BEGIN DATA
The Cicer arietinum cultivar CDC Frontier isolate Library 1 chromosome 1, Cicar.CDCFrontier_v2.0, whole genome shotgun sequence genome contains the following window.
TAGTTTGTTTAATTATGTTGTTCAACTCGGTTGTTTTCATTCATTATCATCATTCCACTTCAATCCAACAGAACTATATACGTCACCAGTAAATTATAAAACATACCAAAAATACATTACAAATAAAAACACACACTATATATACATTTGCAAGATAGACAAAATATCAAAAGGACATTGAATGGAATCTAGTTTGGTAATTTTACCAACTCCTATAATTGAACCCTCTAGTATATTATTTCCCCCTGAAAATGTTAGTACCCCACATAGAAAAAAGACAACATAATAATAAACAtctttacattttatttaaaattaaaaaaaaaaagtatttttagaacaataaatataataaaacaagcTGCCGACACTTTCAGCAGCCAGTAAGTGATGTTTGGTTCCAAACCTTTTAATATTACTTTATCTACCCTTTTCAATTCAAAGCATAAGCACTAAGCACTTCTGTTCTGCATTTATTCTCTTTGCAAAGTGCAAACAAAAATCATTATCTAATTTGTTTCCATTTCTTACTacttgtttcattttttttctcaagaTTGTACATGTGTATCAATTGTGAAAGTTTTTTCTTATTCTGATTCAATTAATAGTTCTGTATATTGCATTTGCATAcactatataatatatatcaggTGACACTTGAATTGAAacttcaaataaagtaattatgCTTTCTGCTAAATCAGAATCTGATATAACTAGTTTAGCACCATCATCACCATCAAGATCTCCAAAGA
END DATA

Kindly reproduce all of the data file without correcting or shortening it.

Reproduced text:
The Cicer arietinum cultivar CDC Frontier isolate Library 1 chromosome 1, Cicar.CDCFrontier_v2.0, whole genome shotgun sequence genome contains the following window.
TAGTTTGTTTAATTATGTTGTTCAACTCGGTTGTTTTCATTCATTATCATCATTCCACTTCAATCCAACAGAACTATATACGTCACCAGTAAATTATAAAACATACCAAAAATACATTACAAATAAAAACACACACTATATATACATTTGCAAGATAGACAAAATATCAAAAGGACATTGAATGGAATCTAGTTTGGTAATTTTACCAACTCCTATAATTGAACCCTCTAGTATATTATTTCCCCCTGAAAATGTTAGTACCCCACATAGAAAAAAGACAACATAATAATAAACAtctttacattttatttaaaattaaaaaaaaaaagtatttttagaacaataaatataataaaacaagcTGCCGACACTTTCAGCAGCCAGTAAGTGATGTTTGGTTCCAAACCTTTTAATATTACTTTATCTACCCTTTTCAATTCAAAGCATAAGCACTAAGCACTTCTGTTCTGCATTTATTCTCTTTGCAAAGTGCAAACAAAAATCATTATCTAATTTGTTTCCATTTCTTACTacttgtttcattttttttctcaagaTTGTACATGTGTATCAATTGTGAAAGTTTTTTCTTATTCTGATTCAATTAATAGTTCTGTATATTGCATTTGCATAcactatataatatatatcaggTGACACTTGAATTGAAacttcaaataaagtaattatgCTTTCTGCTAAATCAGAATCTGATATAACTAGTTTAGCACCATCATCACCATCAAGATCTCCAAAGA